This year was the first time that I attended the EclipseCon in Santa Clara and it was a really great event. However, the very first nice impression had actually nothing to do with the EclipseCon itself but with the nice weather in California. As the journey started in the rainy northern Germany, it was very pleasing to arrive in San Francisco with nearly 70F. To fight the jet lag back we rent some bikes and explored the vicinity on Sundays. It was a very enjoyable trip through the Bay Area. Nevertheless the night was rather short for me.
The first session on Monday morning was the Xtext meets e4 tutorial. It was especially interesting for me because Jan, Moritz and Heiko demonstrated a more user friendly approach to workbench modeling than editing tree editors and property sheets. I hope that at least some parts of the textual approach to store workbench information will make it into e4 as I personally do not like working with xmi-based persistence and form editors. However, up to now nobody wanted to jump in and shape up the prototypic Xtext editor. Hint, hint!
The next session was about The Twenty Modeling Things. Kenn and Stephan talked basically about some missing pieces in the Eclipse Modeling Project that will be covered by the Sphinx proposal and showed some of the IDE concepts that will be available. Afterwards I wanted to learn something about B3 from Henrik, but unfortunately the room was totally overcrowded. People seem to be aware of the fact, that automated builds that work the same way on the integration server as in the local Eclipse workspace are crucial to reliability and testability. Because building has been kind of a pain point for us in the past, I am especially happy about the new Buckminster build for Xtext on the Athena server, that Thomas set up last week.
On Tuesday, Sven and I presented some the new and especially the noteworthy things in Xtext. It is always fun to talk about the things that we have been busy with in the past months. The next event for modeling enthusiasts was the Modeling Runway. Although there were some technical ... inconveniences at the beginning, they turned into entertainment when Kenn advanced the slides or Sven's Xtext fast forward demo.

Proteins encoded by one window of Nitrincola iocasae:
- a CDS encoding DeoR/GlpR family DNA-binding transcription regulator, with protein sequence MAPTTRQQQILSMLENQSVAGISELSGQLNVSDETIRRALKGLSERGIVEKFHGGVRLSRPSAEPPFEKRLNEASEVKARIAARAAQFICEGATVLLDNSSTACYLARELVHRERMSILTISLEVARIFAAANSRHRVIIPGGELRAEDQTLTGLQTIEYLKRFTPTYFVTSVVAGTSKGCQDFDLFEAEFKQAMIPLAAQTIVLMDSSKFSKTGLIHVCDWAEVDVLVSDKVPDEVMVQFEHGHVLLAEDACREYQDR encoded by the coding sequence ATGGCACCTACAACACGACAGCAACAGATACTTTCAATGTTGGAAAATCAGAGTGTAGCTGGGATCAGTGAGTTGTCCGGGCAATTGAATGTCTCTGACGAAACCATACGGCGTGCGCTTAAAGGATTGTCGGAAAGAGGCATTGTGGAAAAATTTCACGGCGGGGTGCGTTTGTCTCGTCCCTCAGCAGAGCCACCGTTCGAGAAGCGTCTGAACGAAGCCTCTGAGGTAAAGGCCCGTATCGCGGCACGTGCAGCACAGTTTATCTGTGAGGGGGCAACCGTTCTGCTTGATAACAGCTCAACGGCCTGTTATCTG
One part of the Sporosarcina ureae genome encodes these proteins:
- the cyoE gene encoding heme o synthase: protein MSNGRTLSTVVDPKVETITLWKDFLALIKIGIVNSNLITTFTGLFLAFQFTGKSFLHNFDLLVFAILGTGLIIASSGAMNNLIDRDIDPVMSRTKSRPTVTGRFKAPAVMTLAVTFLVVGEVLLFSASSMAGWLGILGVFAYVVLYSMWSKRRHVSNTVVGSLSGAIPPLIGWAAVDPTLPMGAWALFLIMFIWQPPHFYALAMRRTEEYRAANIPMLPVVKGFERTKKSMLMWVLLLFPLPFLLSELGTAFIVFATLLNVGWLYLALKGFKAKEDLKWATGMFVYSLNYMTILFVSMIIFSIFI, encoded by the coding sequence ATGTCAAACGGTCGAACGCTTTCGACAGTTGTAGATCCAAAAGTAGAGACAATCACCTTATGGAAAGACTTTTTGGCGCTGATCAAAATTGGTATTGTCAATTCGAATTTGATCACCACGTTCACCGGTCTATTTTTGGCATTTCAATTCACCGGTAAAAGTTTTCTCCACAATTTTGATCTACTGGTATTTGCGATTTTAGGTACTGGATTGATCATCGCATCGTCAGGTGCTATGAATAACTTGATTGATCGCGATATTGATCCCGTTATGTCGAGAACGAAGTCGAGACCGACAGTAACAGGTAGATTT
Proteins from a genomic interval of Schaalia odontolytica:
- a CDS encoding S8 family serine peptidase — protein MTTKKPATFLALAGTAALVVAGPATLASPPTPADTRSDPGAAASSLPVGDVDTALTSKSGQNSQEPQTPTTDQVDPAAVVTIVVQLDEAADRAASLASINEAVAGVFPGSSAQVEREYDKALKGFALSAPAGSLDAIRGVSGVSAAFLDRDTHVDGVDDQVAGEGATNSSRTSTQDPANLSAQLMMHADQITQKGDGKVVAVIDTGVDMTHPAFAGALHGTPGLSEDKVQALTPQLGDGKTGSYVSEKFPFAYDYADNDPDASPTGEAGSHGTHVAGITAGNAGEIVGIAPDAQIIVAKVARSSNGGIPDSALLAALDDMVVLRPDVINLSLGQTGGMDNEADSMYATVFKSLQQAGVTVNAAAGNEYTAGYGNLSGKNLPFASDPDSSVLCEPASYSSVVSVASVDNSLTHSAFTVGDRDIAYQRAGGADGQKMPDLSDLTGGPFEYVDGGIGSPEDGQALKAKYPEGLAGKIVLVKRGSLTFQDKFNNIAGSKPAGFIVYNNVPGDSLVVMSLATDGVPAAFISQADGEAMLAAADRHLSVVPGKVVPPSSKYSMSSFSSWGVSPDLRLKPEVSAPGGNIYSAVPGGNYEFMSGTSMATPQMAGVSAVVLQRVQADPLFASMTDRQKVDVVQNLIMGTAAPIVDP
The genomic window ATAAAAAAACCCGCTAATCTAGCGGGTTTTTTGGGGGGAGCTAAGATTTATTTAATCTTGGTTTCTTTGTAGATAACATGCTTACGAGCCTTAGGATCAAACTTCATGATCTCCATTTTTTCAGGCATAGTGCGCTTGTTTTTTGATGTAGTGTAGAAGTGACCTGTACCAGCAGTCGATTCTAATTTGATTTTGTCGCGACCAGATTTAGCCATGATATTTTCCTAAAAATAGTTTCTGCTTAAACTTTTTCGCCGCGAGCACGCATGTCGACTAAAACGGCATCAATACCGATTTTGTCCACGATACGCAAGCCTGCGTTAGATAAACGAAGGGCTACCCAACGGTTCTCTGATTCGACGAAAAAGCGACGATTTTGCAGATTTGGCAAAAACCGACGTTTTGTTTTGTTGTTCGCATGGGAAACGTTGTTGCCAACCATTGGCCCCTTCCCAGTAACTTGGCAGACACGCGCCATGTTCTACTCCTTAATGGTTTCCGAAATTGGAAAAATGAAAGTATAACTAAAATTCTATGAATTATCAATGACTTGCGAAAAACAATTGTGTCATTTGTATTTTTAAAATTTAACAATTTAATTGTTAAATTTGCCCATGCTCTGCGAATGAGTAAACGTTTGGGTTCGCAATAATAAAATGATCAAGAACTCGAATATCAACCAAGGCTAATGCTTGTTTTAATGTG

Wednesday was the day of THE keynote. Jeff Norris from the NASA played with all those things that boys dream of - and most likely still do as men. He remote controlled an 8 feet robot on the NASA area. It requires a lot of confidence in the software that you built when you perform those things live on stage. In the afternoon I gave my lightning talk about the new MWE tooling based on Xtext and a runtime layer that got an ultra slim diet.
The BoF about IDE tooling for the e4 development model was the last session on Wednesday. It was quite interesting and insightful to discuss the various ideas and approaches towards a steeper learning curve when developing plugins for e4. Tonny summarized the results in his blog and created or commented a few bugzillas that reflect the ideas.
Thursday went by as fast as it came. It was a day of some short discussions and I used the chance to do session hopping and hear something about basically everything in parallel. In the late afternoon, we returned the bikes and had a Mexican dinner before the traditional European Reception took place.
Although I expected the EclipseCon to take place in the Convention Center, I think it was a good decision to use the conference rooms in the Hyatt Hotel instead. Unfortunately they were a little too small for some of the talks and too low-ceiling so the canvas was probably not fully visible from the rows in the back. However, this minor drawback was fully compensated by the nice atmosphere during the conference. People ran literally into each other anytime and there were plenty of opportunities to chat about various topics. It was really easy to get in touch.
What I personally took along was that the development of custom language support is becoming kind of mainstream. It seems to me that people have learned that XML is not the best way to store human readable and editable information. The Xtext framework provides the necessary abstractions to easily develop the infrastructure to parse, process and edit files in a very convenient way. Projects like B3, EMF Query or AMP already adopted Xtext to provide tooling for programming or configuration languages and others decided after in-depth discussions that this might be a approach worthwhile to explore. Many people came to the itemis booth to talk about their proprietary solutions and we sketched many ideas on how to supersede existing implementations with EMF and Xtext. It was great fun to feel the vibes around Xtext.